When Child Custody or Support is Disputed

During a custody dispute (whether an initial custody dispute or a modification action), it is the court’s job to determine child custody and child support based on what is in the best interest of the child.

While Georgia law prohibits juries from determining custody matters (custody and the parenting time schedule), leaving this decision solely in the hands of the judge, parties do have a right to submit the issue of child support to a jury for determination.

Depending on the judge assigned to your case, he or she may look at anything they consider relevant when determining the child’s best interests.

It is essential to have an experienced family law attorney handle your child support case.

Alternative Dispute Resolution in Divorce

Alternative Dispute Resolution (ADR) can be an effective way to end a marriage without resorting to a long, drawn-out, and costly court battle. Several types of ADR methods are available for divorce in Georgia, with the most common mediation, arbitration, and collaborative divorce.

  • Mediation: During a mediated divorce, each spouse will meet with a neutral third party to facilitate a settlement outside of a courtroom. This third party cannot make decisions for you or impose a settlement. Mediation is especially effective when both parties can still communicate without hostility, treat each other with respect and are open to compromise. Although the court may order both parties to attend mediation, any settlement is entirely voluntary.
  • Arbitration: During arbitration an arbitrator or panel of arbitrators renders a decision after hearing an abbreviated version of the evidence. In non-binding arbitration, either party may demand a trial within a specified period. The essential difference between mediation and arbitration is that arbitration is a form of adjudication, whereas mediation is not.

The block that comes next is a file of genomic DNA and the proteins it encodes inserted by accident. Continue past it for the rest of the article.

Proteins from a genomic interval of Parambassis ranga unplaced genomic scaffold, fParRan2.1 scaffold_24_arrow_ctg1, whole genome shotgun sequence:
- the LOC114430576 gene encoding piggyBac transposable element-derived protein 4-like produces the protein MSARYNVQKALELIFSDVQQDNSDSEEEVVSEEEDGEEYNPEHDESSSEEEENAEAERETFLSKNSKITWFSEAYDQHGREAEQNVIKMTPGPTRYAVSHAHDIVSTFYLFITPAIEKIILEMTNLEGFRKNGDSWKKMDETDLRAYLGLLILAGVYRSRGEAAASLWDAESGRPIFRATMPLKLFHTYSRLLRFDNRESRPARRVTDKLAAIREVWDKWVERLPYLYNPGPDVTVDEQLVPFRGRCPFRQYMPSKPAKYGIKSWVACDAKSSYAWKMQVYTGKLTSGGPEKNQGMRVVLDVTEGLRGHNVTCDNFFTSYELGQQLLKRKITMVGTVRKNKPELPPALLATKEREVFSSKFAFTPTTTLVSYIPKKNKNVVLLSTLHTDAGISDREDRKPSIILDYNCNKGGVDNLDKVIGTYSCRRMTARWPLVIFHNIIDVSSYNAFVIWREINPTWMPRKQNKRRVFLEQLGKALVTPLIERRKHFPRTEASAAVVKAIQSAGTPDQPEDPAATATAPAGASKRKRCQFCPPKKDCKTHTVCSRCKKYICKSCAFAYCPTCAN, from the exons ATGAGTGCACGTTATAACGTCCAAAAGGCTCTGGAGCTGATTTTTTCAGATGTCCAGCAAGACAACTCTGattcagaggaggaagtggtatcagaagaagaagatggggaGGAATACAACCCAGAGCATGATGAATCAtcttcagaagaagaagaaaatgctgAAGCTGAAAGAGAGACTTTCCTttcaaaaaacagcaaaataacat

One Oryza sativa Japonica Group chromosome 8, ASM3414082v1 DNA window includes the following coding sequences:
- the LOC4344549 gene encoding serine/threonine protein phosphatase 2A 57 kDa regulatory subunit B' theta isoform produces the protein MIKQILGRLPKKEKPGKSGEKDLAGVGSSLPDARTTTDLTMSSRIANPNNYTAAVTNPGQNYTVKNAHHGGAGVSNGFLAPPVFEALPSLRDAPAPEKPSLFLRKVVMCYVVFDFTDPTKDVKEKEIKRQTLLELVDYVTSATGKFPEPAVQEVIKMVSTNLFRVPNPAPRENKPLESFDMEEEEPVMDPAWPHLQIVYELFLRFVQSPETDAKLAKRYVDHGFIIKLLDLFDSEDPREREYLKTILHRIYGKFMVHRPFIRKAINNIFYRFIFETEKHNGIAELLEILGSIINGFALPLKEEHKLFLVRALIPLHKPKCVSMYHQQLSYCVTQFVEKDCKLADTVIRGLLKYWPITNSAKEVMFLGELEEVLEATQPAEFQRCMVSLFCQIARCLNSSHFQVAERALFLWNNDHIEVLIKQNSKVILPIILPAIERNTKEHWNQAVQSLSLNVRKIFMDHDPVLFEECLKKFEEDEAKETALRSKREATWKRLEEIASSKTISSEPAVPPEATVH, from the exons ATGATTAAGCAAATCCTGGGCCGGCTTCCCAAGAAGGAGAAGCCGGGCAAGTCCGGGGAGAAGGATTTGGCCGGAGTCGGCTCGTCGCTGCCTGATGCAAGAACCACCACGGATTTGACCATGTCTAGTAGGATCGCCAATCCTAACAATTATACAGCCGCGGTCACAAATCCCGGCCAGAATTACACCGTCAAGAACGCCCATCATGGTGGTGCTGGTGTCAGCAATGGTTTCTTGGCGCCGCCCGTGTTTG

• Collaborative divorce: In collaborative law, parties will each involve their own attorney. Additional professionals may be called in including child therapists or financial advisors.

The Georgia Supreme Court encourages every court in Georgia to consider using ADR processes to save time and money for divorcing couples.

The process also frees up the courts, judges and juries to concentrate on more crucial cases. When effective, this process also allows attorneys to better serve their clients with fewer expenses.

Top Rated Divorce Attorney in Atlanta

Top Rated Divorce Attorney in Atlanta

Dissolving a marriage in Atlanta and surrounding Georgia communities is a complex process that requires extensive knowledge of the legal requirements of divorce as well as the division/allocation of assets and liabilities, financial support, child custody, child support and all other family law considerations for avoiding a court trial.

We recommend experienced legal counsel even in uncontested divorces particularly when complex assets or minor children are in involved.

Atlanta’s Chambers Family Law will compassionately guide you through the process of divorce so that you reemerge stronger, calmer, and more confident for your life ahead.